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Responsible Innovation and Regulation in the Financial Sector

(Keynote address by Dr. Duvvuri Subbarao, Governor, Reserve Bank of India, at the IDRBT Banking Technology Excellence Awards Function on August 2, 2013 at Hyderabad)

Once again, it is my pleasure and privilege to be here at IDRBT for the annual awards for IT excellence in banking. Every time I come here, I am impressed by the passion and energy with which IDRBT pursues its mission of improving banking technology. Over the last five years, under the leadership of Director Sambamurthy, the Institute has made impressive progress in several areas. Apart from training junior and middle level officers, the Institute also engages Directors on the boards of banks on IT strategy so as to get buy-in at the leadership level for IT as a management tool. That, you would expect from an Institute of this type. But IDRBT performs beyond expectations. It goes beyond training in banking technology to evangelizing frontier aspects of technology that could bring efficiency gains to banks and safety to bank customers.

IDRBT

2. I want to recognize here some of the many achievement of IDRBT.

  • IDRBT has pioneered the development of common standards for various aspects of IT in banking – the latest being standards for smart cards and micro-ATMs which will go a long way in scaling up financial inclusion.
  • IDRBT has established a unique CISO Forum which, among other things, is developing as a platform for sharing common concerns among banks.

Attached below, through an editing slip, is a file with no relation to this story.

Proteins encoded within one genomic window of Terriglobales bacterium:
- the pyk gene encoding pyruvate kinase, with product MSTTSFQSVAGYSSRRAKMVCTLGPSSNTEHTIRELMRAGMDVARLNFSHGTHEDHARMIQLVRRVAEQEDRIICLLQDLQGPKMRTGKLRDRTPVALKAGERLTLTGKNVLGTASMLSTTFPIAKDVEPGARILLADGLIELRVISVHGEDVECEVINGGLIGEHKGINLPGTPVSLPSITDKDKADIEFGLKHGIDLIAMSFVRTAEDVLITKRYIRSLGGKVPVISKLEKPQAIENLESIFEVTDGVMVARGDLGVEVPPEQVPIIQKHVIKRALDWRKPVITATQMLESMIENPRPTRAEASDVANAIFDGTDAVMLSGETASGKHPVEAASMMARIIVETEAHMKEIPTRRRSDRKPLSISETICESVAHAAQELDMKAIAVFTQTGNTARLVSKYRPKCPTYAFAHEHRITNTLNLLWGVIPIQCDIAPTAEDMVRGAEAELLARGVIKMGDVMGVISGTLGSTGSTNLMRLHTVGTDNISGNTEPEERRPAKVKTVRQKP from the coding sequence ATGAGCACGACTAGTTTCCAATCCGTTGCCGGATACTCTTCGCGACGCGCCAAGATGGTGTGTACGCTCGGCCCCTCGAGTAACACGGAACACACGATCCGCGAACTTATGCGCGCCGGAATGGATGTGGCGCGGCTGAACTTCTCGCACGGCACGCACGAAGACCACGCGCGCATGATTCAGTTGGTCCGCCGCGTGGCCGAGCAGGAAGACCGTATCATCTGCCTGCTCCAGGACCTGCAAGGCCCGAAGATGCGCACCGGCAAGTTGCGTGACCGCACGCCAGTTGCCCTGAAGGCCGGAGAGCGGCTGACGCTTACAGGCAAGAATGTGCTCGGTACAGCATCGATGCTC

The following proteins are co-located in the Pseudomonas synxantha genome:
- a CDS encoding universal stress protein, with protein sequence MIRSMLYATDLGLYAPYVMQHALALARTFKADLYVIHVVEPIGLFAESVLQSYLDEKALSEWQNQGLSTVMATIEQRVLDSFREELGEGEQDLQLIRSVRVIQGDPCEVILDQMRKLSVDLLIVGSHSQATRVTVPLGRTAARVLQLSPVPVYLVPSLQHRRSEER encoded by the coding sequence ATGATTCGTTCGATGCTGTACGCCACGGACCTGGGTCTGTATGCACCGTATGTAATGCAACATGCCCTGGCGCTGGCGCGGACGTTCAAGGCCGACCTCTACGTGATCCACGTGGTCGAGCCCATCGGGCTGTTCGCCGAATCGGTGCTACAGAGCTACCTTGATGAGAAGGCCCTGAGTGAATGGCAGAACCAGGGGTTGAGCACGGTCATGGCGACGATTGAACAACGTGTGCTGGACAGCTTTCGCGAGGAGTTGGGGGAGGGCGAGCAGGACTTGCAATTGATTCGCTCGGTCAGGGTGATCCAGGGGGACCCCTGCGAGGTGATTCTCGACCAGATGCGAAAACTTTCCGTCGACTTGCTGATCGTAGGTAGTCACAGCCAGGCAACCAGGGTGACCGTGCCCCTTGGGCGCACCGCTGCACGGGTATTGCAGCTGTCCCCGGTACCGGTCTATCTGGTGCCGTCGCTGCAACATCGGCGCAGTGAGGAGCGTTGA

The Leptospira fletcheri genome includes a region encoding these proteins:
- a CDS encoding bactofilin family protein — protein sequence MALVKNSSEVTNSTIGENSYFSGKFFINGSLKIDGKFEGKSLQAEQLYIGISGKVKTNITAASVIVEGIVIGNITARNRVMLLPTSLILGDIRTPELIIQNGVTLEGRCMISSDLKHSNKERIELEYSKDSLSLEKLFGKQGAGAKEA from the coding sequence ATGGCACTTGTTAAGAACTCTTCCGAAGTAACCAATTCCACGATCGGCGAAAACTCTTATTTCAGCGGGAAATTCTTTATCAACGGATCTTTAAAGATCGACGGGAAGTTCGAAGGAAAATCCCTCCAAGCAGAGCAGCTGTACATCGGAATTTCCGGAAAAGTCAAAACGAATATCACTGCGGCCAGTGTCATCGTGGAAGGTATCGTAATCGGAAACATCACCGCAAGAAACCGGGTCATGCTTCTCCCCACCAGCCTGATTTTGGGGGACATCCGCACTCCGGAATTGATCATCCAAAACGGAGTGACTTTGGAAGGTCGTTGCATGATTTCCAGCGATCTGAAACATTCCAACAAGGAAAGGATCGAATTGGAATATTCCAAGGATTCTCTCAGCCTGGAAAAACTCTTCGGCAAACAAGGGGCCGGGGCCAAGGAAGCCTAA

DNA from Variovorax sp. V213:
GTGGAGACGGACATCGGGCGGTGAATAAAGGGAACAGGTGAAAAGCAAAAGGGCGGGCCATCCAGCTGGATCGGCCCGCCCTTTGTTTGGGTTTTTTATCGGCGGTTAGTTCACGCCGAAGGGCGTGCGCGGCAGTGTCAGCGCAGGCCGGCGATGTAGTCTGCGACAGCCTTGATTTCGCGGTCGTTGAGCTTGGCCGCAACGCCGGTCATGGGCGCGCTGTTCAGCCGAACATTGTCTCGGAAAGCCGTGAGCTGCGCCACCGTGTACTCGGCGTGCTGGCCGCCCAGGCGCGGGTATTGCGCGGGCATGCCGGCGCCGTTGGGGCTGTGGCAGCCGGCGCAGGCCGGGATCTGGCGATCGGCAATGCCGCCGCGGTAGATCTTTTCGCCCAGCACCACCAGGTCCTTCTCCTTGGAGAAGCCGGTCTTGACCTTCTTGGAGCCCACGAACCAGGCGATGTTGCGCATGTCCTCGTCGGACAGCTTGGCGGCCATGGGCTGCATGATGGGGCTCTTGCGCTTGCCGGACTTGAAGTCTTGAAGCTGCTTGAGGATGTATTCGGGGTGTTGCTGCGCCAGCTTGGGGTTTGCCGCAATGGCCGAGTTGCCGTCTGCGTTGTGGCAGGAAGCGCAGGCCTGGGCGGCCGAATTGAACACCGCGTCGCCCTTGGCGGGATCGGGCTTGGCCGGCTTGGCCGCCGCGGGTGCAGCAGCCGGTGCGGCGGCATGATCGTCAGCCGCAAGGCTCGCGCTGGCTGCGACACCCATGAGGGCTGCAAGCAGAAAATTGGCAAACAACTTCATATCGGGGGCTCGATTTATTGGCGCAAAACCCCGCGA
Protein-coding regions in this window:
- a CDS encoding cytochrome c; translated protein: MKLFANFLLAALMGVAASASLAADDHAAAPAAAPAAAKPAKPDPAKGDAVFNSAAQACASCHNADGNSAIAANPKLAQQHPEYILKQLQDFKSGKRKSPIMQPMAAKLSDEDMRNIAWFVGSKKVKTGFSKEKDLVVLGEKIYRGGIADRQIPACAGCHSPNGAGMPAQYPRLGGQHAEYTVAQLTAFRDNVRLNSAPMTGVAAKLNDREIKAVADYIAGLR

• IDRBT has established a formidable reputation for the quality of its teaching programmes as evidenced by the placement record of its students.

3. In acknowledgement of this impressive performance along several tracks, I want to place on record the Reserve Bank™s appreciation for the achievements of IDRBT and the earnest and enlightened leadership of Shri Sambamurthy.

Innovation and Regulation

4. At IDRBT here today, we are recognizing and celebrating financial innovation – innovations that we believe will contribute to making the financial sector more efficient and user friendly, and thereby, contribute to growth and welfare in the real sector. There cannot be a more appropriate platform for me than this one to share some perspectives on financial innovation and financial regulation.

5. From the discovery of fire to the invention of the I-Pad, innovation has been the wellspring of human progress. We all acknowledge instinctively that innovation best prospers in a laissez faire regime where innovators can expect to appropriate the benefits of their efforts. Equally, we all also recognize the need for regulation of innovation in order to correct for market failure which could occur for a variety of reasons – externalities, information asymmetries, moral hazard, adverse selection etc. For example, we all understand that new drugs should be tested before they are put on the market and that new models of aircrafts and automobiles should be regulated for safety standards. The case for financial regulation rests on the same logic although it is not as well appreciated.

6. Even as the logic for regulation is quite robust, the frequent criticism against it is that inappropriate or injudicious regulation would stifle innovation. The challenge for regulators therefore is to protect public interest while at the same time ensuring that innovation that will potentially add value is not stifled. This is what I would call responsible regulation. The world view today is that it is this failure on the part of the regulators to check innovation and keep it socially responsible that resulted in the excesses that led to the crisis.